Synthetic Offerings Grow
Synthetic, oil-based fibers have played major roles in the nonwovens industry for decades. Polypropylene is significantly used
in the hygiene market, where it’s the preferred choice in many
diapers, feminine hygiene and adult incontinence products. On
the other hand, polyester finds itself in many industrial areas
including automotive applications, construction and roofing
materials, as well as bedding, and it is finding its way into more
ES FiberVisions, a joint venture between FiberVisions (USA)—
a manufacturer of polyolefin staple fibers—and JNC (Japan), supplies synthetic bicomponent fibers to the nonwovens industry.
Recently, ES FiberVisions has developed next generation bicomponent staple fibers for topsheet and cover stock applications. New Soft Bico is based on polypropylene/polyethylene
bicomponents fibers containing new chemistries to provide built-in softness, durable hydrophilicity and wettability.
“Optimum fiber properties are achieved by combining the
physical properties of the fiber with our advanced finish technology. This gives outstanding liquid acquisition performance in the
nonwoven,” says Flemming Bynge, European sales and marketing manager, FiberVisions and ES FiberVisions.
At the same time, FiberVisions is offering new concepts addressing the segment of filtration applying new technology for
The Intercept brand for air filtration was recently expanded to
include its monocomponent polypropylene (PP) fibers for liquid
filtration. PP is ideal for liquid filtration applications because of
its broad chemical resistance, zero moisture regain and low specific gravity, according to the company. Intercept PP staple fibers
can be converted into carded liquid filtration substrates including
spun yarn, needlepunch, thermal bond and spunlace.
New filtration platforms from ES FiberVisions and FiberVisions
include G8 Finish Chemistry, eccentric core bico fibers and trilobal shaped PP fibers. G8 Finish Chemistry is designed to boost
mechanical filtration by increasing impaction and interception.
Potential benefits include basis weight reduction or entering a
higher value MERV or EN 779 category. Meanwhile, its bicomponent fibers with eccentric core placement provides increased
loft and void volume in the filter media. Finally, monocomponent
PP fibers with a trilobal cross section can be used to introduce
alternative fiber geometries in filter media. Fine denier trilobal
PP fibers increase total surface area for higher particle capture.
The increased void fraction also helps to minimize air resistance.
The high PP content helps improve electrostatic particle capture
in a charged media.
Another major player in the synthetics market is polyester fiber producer Trevira, which continues to support its customers by
developing tailor-made products.
According to Hartmann Huth, Trevira’s vice president of Business Unit Fibers, many markets in the nonwovens industry show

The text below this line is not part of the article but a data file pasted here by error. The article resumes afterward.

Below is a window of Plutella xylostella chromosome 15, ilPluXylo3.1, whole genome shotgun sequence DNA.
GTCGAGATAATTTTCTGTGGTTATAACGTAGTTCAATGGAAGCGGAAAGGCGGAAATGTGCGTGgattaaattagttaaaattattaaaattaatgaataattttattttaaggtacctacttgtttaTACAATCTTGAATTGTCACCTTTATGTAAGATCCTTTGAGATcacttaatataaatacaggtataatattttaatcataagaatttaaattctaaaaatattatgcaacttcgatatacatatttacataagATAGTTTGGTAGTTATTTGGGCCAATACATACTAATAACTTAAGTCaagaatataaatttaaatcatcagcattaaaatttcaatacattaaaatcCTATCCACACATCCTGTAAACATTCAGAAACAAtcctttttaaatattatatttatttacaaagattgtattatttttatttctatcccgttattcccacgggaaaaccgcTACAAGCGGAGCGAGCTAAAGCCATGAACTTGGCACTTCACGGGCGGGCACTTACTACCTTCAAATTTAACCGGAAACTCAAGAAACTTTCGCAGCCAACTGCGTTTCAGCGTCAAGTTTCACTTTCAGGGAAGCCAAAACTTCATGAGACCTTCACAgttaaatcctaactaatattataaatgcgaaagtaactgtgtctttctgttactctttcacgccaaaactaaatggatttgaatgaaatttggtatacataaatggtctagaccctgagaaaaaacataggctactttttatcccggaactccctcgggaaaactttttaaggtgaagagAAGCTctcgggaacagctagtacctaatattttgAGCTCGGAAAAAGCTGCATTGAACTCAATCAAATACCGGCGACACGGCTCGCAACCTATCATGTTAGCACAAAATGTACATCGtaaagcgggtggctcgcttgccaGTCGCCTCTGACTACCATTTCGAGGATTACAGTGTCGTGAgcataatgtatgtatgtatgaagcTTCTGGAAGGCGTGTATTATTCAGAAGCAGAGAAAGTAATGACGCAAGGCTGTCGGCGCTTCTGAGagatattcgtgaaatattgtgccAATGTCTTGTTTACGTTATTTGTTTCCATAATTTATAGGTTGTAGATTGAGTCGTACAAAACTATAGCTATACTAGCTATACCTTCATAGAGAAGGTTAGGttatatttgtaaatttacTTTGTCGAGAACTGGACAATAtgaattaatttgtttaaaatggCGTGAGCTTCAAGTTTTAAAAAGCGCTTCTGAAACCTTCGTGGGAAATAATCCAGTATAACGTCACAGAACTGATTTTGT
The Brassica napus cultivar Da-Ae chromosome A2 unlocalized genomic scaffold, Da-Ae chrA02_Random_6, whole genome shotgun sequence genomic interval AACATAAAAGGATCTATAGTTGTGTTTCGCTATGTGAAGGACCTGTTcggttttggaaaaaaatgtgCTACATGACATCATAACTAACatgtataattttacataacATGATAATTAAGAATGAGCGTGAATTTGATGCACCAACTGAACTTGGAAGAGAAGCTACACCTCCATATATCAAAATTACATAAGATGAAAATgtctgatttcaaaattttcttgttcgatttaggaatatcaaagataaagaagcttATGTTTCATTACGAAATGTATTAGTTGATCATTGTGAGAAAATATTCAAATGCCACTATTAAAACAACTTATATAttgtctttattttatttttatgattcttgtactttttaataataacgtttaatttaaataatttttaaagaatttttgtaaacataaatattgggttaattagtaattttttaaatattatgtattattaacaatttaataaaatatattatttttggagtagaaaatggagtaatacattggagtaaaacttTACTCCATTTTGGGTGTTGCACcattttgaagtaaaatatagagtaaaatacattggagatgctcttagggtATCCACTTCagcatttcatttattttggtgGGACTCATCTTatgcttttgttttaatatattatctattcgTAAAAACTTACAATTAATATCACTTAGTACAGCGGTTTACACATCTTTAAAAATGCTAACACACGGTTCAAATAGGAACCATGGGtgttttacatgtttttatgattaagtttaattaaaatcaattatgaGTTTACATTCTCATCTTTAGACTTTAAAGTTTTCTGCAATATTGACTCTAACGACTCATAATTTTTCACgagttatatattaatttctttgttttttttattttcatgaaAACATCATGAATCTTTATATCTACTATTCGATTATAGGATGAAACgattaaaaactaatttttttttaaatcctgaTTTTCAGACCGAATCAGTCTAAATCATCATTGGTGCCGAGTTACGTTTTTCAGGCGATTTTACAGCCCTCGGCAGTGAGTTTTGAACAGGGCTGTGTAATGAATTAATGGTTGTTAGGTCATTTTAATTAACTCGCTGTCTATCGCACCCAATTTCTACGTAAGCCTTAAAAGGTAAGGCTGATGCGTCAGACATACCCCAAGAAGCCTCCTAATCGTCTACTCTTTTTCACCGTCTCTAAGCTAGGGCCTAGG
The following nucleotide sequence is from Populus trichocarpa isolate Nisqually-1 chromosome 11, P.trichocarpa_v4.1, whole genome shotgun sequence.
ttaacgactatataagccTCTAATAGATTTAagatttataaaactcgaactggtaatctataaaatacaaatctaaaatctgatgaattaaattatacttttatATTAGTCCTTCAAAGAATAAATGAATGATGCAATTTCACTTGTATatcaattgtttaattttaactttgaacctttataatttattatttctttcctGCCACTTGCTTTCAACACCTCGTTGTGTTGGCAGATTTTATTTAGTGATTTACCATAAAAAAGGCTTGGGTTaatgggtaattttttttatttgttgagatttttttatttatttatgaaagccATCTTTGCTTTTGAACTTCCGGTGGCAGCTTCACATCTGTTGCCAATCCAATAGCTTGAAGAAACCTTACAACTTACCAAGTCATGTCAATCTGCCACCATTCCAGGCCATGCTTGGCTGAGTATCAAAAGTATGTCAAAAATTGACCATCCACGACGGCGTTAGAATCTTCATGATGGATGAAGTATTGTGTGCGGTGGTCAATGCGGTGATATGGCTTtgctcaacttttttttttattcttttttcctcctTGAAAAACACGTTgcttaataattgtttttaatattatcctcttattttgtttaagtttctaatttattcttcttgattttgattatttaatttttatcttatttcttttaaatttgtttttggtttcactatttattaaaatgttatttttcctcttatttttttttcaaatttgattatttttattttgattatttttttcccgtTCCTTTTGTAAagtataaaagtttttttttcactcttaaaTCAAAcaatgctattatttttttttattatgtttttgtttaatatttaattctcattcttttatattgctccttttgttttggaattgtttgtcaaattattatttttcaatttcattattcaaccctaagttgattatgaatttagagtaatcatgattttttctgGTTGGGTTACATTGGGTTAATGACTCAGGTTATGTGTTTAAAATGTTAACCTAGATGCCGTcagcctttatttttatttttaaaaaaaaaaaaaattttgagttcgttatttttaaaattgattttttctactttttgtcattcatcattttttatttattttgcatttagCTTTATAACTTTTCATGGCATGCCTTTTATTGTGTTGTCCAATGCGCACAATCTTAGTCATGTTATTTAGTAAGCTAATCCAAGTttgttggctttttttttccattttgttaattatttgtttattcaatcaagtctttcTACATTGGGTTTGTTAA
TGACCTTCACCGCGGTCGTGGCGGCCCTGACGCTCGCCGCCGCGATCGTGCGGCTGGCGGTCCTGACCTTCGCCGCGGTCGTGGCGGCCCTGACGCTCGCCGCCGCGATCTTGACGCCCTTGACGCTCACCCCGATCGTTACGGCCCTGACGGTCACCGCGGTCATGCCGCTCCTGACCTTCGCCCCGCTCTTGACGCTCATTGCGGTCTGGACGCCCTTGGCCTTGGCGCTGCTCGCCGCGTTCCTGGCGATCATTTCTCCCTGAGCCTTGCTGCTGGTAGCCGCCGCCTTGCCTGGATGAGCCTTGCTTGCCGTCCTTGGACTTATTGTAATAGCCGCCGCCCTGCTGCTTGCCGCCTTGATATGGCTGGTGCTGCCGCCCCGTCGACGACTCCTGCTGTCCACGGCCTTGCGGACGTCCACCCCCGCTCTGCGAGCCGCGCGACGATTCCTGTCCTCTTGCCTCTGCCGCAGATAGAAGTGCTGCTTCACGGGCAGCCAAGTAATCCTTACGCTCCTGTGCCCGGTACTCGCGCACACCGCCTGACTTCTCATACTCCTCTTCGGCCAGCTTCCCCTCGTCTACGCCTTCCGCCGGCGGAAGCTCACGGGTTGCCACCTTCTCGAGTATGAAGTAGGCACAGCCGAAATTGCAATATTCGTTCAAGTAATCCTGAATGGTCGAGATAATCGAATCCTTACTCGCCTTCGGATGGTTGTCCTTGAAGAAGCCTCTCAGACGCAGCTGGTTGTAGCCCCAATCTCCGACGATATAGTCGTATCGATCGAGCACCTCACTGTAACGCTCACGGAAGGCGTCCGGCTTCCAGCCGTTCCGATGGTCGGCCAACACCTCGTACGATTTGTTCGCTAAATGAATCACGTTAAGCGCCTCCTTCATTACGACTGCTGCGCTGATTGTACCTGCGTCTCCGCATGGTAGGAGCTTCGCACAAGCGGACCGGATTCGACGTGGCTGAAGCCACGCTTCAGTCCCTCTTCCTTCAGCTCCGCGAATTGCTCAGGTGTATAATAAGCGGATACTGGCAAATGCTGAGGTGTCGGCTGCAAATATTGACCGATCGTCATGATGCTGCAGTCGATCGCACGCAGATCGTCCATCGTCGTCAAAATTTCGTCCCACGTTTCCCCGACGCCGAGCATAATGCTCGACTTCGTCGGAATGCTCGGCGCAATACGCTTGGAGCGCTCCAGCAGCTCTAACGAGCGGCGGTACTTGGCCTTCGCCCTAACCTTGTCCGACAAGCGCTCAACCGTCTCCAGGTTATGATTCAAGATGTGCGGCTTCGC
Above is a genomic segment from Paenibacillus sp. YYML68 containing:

growth potential for fibers including filtration, hygiene and sus-tainable/green products.
The need for filtration materials is driven by improving infrastructures in emerging markets, while the global social developments and an increasing middle class in these countries result in
a growing demand for products like wet wipes and baby diapers.
On the sustainability side,
while most of raw materials
used for Trevira’s fibers are
made from oil derivatives,
Huth says the company’s
objective is to manufacture
its polyester products as
environmentally friendly as
possible in terms of conserv-
ing resources, saving energy,
etc. “With improved prod-
ucts we help our customers
optimize further processing
of our fibers in the value
chain,” he says. “However, one focus in our product development
is to expand our range of fibers made from biopolymers.”
Huth adds that the task for them as a manufacturer of the base
materials isn’t just to make just fibers but to make fiber products
that serve the requirements of the product throughout the entire
value chain up to its end use. “Composites with reduced weight
for use in modern lightweight electro cars might serve as an ex-
ample here. New materials aim at waste reduction, recyclability
and energy saving potential. We see a bunch of new composites
and multilayer materials where modern man-made fibers play a
vital role,” he says.
Meanwhile, DAK Americas, another producer of polyester
staple fibers, is innovating for the wipes market. “We are seeing
continued and consistent growth in the household and personal
care wipes market using both spunlace and spunmelt technol-
ogy,” says company vice president Mark Ruday. “This growth is
primarily related to consumer preference and ease of use.”
DAK has recently launched two new commercial products in
this market. The first is a different cross-section design, which al-
lows for improved cover at a lower basis weight in wipe applica-
tions. The other is an improved moisture management design for
spunlace wipes. Ruday says these products are being marketed as
consumer brands with DAK fiber as the special ingredient in the
consumer brand, rather than a fiber trade brand.
DAK Americas has also seen a significant increase in interested for special features for its fibers. These include anti-microbial,
moisture management, and other sustainable type fibers including recycled content. “Our customers are also requesting enhanced product performance criteria and basis weight reductions
which we can achieve through different cross-sections, deniers,
and other proprietary additives/finishes,” Ruday says.
Sustainability is Front and Center
Matthew North, commercial director of German viscose fiber
producer Kelheim Fibres, is seeing significant growth in demand
Trevira fibers can be found inside nonwovens used for water filters.